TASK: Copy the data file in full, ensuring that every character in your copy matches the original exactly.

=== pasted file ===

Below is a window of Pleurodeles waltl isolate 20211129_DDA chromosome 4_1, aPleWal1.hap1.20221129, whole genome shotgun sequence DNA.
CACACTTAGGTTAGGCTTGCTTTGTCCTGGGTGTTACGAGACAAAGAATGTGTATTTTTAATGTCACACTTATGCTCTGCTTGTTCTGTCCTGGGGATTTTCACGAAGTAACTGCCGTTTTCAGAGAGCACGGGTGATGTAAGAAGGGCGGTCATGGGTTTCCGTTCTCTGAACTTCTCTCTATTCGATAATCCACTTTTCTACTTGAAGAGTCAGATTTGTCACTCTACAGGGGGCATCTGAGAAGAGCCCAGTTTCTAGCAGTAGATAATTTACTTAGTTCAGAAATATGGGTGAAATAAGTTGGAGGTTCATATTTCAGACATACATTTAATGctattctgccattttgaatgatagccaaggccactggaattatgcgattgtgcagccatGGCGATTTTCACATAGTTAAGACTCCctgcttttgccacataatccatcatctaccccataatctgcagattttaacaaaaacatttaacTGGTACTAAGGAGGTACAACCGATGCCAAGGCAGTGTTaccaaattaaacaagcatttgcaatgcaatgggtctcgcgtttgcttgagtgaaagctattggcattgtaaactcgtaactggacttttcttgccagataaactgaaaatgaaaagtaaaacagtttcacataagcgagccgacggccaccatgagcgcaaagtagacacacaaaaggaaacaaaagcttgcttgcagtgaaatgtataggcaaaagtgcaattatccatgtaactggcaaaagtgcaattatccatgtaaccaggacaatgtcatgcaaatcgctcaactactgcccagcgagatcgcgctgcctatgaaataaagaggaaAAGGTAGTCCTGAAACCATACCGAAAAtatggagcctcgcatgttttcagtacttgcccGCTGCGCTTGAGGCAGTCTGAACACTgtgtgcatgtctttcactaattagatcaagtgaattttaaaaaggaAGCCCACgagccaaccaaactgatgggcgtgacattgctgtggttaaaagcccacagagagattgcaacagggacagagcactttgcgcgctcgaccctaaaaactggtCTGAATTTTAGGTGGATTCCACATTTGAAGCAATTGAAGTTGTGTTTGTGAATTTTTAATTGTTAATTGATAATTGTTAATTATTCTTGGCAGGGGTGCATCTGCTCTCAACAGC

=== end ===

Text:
Below is a window of Pleurodeles waltl isolate 20211129_DDA chromosome 4_1, aPleWal1.hap1.20221129, whole genome shotgun sequence DNA.
CACACTTAGGTTAGGCTTGCTTTGTCCTGGGTGTTACGAGACAAAGAATGTGTATTTTTAATGTCACACTTATGCTCTGCTTGTTCTGTCCTGGGGATTTTCACGAAGTAACTGCCGTTTTCAGAGAGCACGGGTGATGTAAGAAGGGCGGTCATGGGTTTCCGTTCTCTGAACTTCTCTCTATTCGATAATCCACTTTTCTACTTGAAGAGTCAGATTTGTCACTCTACAGGGGGCATCTGAGAAGAGCCCAGTTTCTAGCAGTAGATAATTTACTTAGTTCAGAAATATGGGTGAAATAAGTTGGAGGTTCATATTTCAGACATACATTTAATGctattctgccattttgaatgatagccaaggccactggaattatgcgattgtgcagccatGGCGATTTTCACATAGTTAAGACTCCctgcttttgccacataatccatcatctaccccataatctgcagattttaacaaaaacatttaacTGGTACTAAGGAGGTACAACCGATGCCAAGGCAGTGTTaccaaattaaacaagcatttgcaatgcaatgggtctcgcgtttgcttgagtgaaagctattggcattgtaaactcgtaactggacttttcttgccagataaactgaaaatgaaaagtaaaacagtttcacataagcgagccgacggccaccatgagcgcaaagtagacacacaaaaggaaacaaaagcttgcttgcagtgaaatgtataggcaaaagtgcaattatccatgtaactggcaaaagtgcaattatccatgtaaccaggacaatgtcatgcaaatcgctcaactactgcccagcgagatcgcgctgcctatgaaataaagaggaaAAGGTAGTCCTGAAACCATACCGAAAAtatggagcctcgcatgttttcagtacttgcccGCTGCGCTTGAGGCAGTCTGAACACTgtgtgcatgtctttcactaattagatcaagtgaattttaaaaaggaAGCCCACgagccaaccaaactgatgggcgtgacattgctgtggttaaaagcccacagagagattgcaacagggacagagcactttgcgcgctcgaccctaaaaactggtCTGAATTTTAGGTGGATTCCACATTTGAAGCAATTGAAGTTGTGTTTGTGAATTTTTAATTGTTAATTGATAATTGTTAATTATTCTTGGCAGGGGTGCATCTGCTCTCAACAGC